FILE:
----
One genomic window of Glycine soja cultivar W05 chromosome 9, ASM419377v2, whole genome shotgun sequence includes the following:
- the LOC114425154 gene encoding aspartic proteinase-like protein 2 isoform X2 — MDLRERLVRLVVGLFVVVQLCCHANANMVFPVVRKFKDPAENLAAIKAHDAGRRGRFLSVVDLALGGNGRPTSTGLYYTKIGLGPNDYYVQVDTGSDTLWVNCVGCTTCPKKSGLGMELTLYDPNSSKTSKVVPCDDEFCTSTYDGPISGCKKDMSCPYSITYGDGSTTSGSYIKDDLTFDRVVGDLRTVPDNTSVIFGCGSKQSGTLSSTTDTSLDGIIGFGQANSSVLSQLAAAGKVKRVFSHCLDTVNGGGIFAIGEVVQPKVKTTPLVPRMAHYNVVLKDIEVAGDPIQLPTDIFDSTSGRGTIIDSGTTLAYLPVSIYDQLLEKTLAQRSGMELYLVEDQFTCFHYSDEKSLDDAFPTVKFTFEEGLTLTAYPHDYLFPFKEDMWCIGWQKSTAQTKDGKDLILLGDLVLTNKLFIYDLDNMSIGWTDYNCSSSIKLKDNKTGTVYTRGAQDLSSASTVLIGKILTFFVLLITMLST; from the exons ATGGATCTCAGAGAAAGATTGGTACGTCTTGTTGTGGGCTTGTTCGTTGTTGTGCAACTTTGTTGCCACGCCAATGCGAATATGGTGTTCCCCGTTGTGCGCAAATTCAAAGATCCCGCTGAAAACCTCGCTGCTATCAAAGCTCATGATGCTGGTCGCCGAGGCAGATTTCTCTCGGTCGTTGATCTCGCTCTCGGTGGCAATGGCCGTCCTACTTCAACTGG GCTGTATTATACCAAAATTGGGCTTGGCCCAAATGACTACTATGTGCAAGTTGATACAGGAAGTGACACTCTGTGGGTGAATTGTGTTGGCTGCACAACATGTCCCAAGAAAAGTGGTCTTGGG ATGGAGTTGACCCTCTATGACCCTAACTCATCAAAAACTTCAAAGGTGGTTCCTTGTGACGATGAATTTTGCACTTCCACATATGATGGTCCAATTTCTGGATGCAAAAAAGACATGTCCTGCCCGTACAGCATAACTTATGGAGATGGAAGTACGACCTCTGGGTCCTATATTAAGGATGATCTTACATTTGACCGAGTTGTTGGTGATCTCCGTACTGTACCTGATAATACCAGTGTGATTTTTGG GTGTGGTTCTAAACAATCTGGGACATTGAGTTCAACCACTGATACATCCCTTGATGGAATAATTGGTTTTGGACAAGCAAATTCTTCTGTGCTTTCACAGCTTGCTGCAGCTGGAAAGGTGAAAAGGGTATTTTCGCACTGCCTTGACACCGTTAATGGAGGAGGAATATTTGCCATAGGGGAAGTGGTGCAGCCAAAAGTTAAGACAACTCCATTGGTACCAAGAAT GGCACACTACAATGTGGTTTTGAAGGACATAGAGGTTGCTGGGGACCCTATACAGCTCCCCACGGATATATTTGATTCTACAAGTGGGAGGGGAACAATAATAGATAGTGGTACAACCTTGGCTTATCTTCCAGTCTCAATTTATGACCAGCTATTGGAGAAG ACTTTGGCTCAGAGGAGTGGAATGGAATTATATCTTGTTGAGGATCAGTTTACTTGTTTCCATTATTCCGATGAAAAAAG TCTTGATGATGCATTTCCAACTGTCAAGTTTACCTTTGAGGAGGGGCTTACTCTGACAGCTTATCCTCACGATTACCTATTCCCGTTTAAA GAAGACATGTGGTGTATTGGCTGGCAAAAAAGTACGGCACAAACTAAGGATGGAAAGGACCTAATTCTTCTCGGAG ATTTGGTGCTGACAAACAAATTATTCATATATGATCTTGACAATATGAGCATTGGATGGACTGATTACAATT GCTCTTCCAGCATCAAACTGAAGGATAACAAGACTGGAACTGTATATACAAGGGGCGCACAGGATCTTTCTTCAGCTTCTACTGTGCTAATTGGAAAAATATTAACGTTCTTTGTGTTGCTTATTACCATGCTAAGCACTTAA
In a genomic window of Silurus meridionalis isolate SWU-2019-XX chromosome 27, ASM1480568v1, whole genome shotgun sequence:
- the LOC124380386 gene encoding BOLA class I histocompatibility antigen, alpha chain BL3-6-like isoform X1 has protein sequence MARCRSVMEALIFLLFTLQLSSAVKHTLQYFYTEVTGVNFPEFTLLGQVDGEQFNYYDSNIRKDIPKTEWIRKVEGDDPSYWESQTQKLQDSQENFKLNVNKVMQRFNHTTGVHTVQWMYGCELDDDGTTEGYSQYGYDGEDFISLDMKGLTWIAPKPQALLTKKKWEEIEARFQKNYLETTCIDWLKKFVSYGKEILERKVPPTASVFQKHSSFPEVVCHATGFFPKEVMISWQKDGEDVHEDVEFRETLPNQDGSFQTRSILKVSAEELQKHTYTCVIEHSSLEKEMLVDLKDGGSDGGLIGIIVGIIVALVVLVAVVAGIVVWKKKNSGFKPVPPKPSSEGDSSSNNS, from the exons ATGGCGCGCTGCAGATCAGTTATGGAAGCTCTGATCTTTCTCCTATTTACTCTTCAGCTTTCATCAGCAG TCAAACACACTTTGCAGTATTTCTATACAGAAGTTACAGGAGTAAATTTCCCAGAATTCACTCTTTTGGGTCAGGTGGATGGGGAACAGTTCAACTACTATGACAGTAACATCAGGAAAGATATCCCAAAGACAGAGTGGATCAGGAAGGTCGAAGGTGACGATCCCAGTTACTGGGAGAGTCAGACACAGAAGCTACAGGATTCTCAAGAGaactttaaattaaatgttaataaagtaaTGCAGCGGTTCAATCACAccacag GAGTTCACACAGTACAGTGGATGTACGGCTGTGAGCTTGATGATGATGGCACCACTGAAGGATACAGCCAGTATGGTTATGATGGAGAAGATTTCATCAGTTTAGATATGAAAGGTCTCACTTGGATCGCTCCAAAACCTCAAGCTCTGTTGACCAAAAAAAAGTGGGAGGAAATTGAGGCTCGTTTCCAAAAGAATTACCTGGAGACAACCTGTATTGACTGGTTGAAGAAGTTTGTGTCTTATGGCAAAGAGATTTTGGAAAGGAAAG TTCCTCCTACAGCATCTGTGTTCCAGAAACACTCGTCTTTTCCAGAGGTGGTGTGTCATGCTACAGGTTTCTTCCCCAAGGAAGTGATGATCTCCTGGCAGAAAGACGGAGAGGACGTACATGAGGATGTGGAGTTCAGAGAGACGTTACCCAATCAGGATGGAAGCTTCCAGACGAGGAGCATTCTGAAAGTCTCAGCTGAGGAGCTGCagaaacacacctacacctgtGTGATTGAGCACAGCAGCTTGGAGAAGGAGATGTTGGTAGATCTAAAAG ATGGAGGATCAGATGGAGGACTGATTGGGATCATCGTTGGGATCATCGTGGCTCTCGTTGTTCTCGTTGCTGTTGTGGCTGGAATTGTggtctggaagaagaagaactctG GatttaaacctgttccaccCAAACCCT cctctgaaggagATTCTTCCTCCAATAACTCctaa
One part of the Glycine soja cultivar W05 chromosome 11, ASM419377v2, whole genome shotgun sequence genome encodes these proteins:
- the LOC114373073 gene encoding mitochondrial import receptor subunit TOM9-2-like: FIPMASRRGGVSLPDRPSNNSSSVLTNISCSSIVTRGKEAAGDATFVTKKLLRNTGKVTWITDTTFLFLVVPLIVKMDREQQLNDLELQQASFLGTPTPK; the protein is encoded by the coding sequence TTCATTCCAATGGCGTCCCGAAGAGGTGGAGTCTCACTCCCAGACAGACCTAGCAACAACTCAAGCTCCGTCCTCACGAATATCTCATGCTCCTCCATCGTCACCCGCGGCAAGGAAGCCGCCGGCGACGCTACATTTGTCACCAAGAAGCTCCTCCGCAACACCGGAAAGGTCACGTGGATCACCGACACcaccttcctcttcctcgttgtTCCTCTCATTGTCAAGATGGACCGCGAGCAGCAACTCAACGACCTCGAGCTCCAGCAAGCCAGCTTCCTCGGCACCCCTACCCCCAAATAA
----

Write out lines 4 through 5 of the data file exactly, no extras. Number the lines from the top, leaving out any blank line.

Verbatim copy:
- the LOC124380386 gene encoding BOLA class I histocompatibility antigen, alpha chain BL3-6-like isoform X1 has protein sequence MARCRSVMEALIFLLFTLQLSSAVKHTLQYFYTEVTGVNFPEFTLLGQVDGEQFNYYDSNIRKDIPKTEWIRKVEGDDPSYWESQTQKLQDSQENFKLNVNKVMQRFNHTTGVHTVQWMYGCELDDDGTTEGYSQYGYDGEDFISLDMKGLTWIAPKPQALLTKKKWEEIEARFQKNYLETTCIDWLKKFVSYGKEILERKVPPTASVFQKHSSFPEVVCHATGFFPKEVMISWQKDGEDVHEDVEFRETLPNQDGSFQTRSILKVSAEELQKHTYTCVIEHSSLEKEMLVDLKDGGSDGGLIGIIVGIIVALVVLVAVVAGIVVWKKKNSGFKPVPPKPSSEGDSSSNNS, from the exons ATGGCGCGCTGCAGATCAGTTATGGAAGCTCTGATCTTTCTCCTATTTACTCTTCAGCTTTCATCAGCAG TCAAACACACTTTGCAGTATTTCTATACAGAAGTTACAGGAGTAAATTTCCCAGAATTCACTCTTTTGGGTCAGGTGGATGGGGAACAGTTCAACTACTATGACAGTAACATCAGGAAAGATATCCCAAAGACAGAGTGGATCAGGAAGGTCGAAGGTGACGATCCCAGTTACTGGGAGAGTCAGACACAGAAGCTACAGGATTCTCAAGAGaactttaaattaaatgttaataaagtaaTGCAGCGGTTCAATCACAccacag GAGTTCACACAGTACAGTGGATGTACGGCTGTGAGCTTGATGATGATGGCACCACTGAAGGATACAGCCAGTATGGTTATGATGGAGAAGATTTCATCAGTTTAGATATGAAAGGTCTCACTTGGATCGCTCCAAAACCTCAAGCTCTGTTGACCAAAAAAAAGTGGGAGGAAATTGAGGCTCGTTTCCAAAAGAATTACCTGGAGACAACCTGTATTGACTGGTTGAAGAAGTTTGTGTCTTATGGCAAAGAGATTTTGGAAAGGAAAG TTCCTCCTACAGCATCTGTGTTCCAGAAACACTCGTCTTTTCCAGAGGTGGTGTGTCATGCTACAGGTTTCTTCCCCAAGGAAGTGATGATCTCCTGGCAGAAAGACGGAGAGGACGTACATGAGGATGTGGAGTTCAGAGAGACGTTACCCAATCAGGATGGAAGCTTCCAGACGAGGAGCATTCTGAAAGTCTCAGCTGAGGAGCTGCagaaacacacctacacctgtGTGATTGAGCACAGCAGCTTGGAGAAGGAGATGTTGGTAGATCTAAAAG ATGGAGGATCAGATGGAGGACTGATTGGGATCATCGTTGGGATCATCGTGGCTCTCGTTGTTCTCGTTGCTGTTGTGGCTGGAATTGTggtctggaagaagaagaactctG GatttaaacctgttccaccCAAACCCT cctctgaaggagATTCTTCCTCCAATAACTCctaa
One part of the Glycine soja cultivar W05 chromosome 11, ASM419377v2, whole genome shotgun sequence genome encodes these proteins: